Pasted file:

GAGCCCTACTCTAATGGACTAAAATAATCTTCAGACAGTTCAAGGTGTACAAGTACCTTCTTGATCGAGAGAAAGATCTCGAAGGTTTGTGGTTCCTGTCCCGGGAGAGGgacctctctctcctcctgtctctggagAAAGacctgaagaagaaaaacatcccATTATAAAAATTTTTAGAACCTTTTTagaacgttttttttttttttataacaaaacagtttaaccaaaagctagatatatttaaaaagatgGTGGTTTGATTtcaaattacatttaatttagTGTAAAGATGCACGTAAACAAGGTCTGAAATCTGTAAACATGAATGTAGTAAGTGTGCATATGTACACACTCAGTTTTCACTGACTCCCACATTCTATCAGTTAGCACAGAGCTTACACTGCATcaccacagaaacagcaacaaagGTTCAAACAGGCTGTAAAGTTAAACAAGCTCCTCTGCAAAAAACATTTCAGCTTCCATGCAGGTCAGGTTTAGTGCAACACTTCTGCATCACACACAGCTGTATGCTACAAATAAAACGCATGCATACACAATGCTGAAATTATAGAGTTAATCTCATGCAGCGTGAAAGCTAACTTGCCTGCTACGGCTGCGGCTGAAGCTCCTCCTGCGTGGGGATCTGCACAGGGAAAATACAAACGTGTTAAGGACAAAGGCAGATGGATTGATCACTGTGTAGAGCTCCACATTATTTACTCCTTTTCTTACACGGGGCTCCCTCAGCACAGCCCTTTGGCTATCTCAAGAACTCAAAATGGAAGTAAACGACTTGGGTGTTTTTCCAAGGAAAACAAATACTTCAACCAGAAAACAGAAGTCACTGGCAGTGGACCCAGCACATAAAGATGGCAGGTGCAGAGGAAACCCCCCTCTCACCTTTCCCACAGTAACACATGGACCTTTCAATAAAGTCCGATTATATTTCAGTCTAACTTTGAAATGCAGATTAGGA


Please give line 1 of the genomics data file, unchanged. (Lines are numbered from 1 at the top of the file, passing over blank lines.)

GAGCCCTACTCTAATGGACTAAAATAATCTTCAGACAGTTCAAGGTGTACAAGTACCTTCTTGATCGAGAGAAAGATCTCGAAGGTTTGTGGTTCCTGTCCCGGGAGAGGgacctctctctcctcctgtctctggagAAAGacctgaagaagaaaaacatcccATTATAAAAATTTTTAGAACCTTTTTagaacgttttttttttttttataacaaaacagtttaaccaaaagctagatatatttaaaaagatgGTGGTTTGATTtcaaattacatttaatttagTGTAAAGATGCACGTAAACAAGGTCTGAAATCTGTAAACATGAATGTAGTAAGTGTGCATATGTACACACTCAGTTTTCACTGACTCCCACATTCTATCAGTTAGCACAGAGCTTACACTGCATcaccacagaaacagcaacaaagGTTCAAACAGGCTGTAAAGTTAAACAAGCTCCTCTGCAAAAAACATTTCAGCTTCCATGCAGGTCAGGTTTAGTGCAACACTTCTGCATCACACACAGCTGTATGCTACAAATAAAACGCATGCATACACAATGCTGAAATTATAGAGTTAATCTCATGCAGCGTGAAAGCTAACTTGCCTGCTACGGCTGCGGCTGAAGCTCCTCCTGCGTGGGGATCTGCACAGGGAAAATACAAACGTGTTAAGGACAAAGGCAGATGGATTGATCACTGTGTAGAGCTCCACATTATTTACTCCTTTTCTTACACGGGGCTCCCTCAGCACAGCCCTTTGGCTATCTCAAGAACTCAAAATGGAAGTAAACGACTTGGGTGTTTTTCCAAGGAAAACAAATACTTCAACCAGAAAACAGAAGTCACTGGCAGTGGACCCAGCACATAAAGATGGCAGGTGCAGAGGAAACCCCCCTCTCACCTTTCCCACAGTAACACATGGACCTTTCAATAAAGTCCGATTATATTTCAGTCTAACTTTGAAATGCAGATTAGGA